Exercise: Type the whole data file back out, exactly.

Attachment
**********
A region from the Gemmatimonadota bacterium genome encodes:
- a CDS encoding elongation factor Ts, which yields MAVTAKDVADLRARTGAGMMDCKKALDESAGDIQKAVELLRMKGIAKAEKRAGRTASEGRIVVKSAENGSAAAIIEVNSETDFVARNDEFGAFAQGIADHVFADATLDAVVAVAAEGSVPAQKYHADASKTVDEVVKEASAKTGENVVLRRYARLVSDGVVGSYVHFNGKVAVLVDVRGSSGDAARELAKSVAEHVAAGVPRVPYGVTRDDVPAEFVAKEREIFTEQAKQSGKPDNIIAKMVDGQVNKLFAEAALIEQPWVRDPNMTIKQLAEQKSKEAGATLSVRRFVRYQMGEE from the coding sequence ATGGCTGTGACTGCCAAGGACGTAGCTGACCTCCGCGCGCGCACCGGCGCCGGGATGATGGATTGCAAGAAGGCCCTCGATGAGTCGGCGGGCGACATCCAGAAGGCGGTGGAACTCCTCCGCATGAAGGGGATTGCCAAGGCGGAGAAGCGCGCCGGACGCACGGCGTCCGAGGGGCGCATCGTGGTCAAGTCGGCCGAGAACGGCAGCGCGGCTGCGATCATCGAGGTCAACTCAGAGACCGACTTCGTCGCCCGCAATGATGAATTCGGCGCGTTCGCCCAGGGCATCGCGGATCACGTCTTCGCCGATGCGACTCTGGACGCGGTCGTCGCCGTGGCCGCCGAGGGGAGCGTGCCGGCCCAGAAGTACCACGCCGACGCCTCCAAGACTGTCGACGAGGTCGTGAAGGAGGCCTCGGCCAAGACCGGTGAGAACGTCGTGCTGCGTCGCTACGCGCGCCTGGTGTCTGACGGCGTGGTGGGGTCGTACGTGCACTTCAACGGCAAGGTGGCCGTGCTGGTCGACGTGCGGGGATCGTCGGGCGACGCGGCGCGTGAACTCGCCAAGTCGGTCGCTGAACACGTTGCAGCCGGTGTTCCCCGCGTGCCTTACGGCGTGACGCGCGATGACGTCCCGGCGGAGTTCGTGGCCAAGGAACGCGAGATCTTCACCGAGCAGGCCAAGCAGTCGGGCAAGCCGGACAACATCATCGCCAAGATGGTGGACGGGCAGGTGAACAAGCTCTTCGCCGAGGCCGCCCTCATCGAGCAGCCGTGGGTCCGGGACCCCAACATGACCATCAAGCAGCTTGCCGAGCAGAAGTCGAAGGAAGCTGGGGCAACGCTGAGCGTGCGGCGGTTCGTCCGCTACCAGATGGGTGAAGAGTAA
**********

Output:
A region from the Gemmatimonadota bacterium genome encodes:
- a CDS encoding elongation factor Ts, which yields MAVTAKDVADLRARTGAGMMDCKKALDESAGDIQKAVELLRMKGIAKAEKRAGRTASEGRIVVKSAENGSAAAIIEVNSETDFVARNDEFGAFAQGIADHVFADATLDAVVAVAAEGSVPAQKYHADASKTVDEVVKEASAKTGENVVLRRYARLVSDGVVGSYVHFNGKVAVLVDVRGSSGDAARELAKSVAEHVAAGVPRVPYGVTRDDVPAEFVAKEREIFTEQAKQSGKPDNIIAKMVDGQVNKLFAEAALIEQPWVRDPNMTIKQLAEQKSKEAGATLSVRRFVRYQMGEE from the coding sequence ATGGCTGTGACTGCCAAGGACGTAGCTGACCTCCGCGCGCGCACCGGCGCCGGGATGATGGATTGCAAGAAGGCCCTCGATGAGTCGGCGGGCGACATCCAGAAGGCGGTGGAACTCCTCCGCATGAAGGGGATTGCCAAGGCGGAGAAGCGCGCCGGACGCACGGCGTCCGAGGGGCGCATCGTGGTCAAGTCGGCCGAGAACGGCAGCGCGGCTGCGATCATCGAGGTCAACTCAGAGACCGACTTCGTCGCCCGCAATGATGAATTCGGCGCGTTCGCCCAGGGCATCGCGGATCACGTCTTCGCCGATGCGACTCTGGACGCGGTCGTCGCCGTGGCCGCCGAGGGGAGCGTGCCGGCCCAGAAGTACCACGCCGACGCCTCCAAGACTGTCGACGAGGTCGTGAAGGAGGCCTCGGCCAAGACCGGTGAGAACGTCGTGCTGCGTCGCTACGCGCGCCTGGTGTCTGACGGCGTGGTGGGGTCGTACGTGCACTTCAACGGCAAGGTGGCCGTGCTGGTCGACGTGCGGGGATCGTCGGGCGACGCGGCGCGTGAACTCGCCAAGTCGGTCGCTGAACACGTTGCAGCCGGTGTTCCCCGCGTGCCTTACGGCGTGACGCGCGATGACGTCCCGGCGGAGTTCGTGGCCAAGGAACGCGAGATCTTCACCGAGCAGGCCAAGCAGTCGGGCAAGCCGGACAACATCATCGCCAAGATGGTGGACGGGCAGGTGAACAAGCTCTTCGCCGAGGCCGCCCTCATCGAGCAGCCGTGGGTCCGGGACCCCAACATGACCATCAAGCAGCTTGCCGAGCAGAAGTCGAAGGAAGCTGGGGCAACGCTGAGCGTGCGGCGGTTCGTCCGCTACCAGATGGGTGAAGAGTAA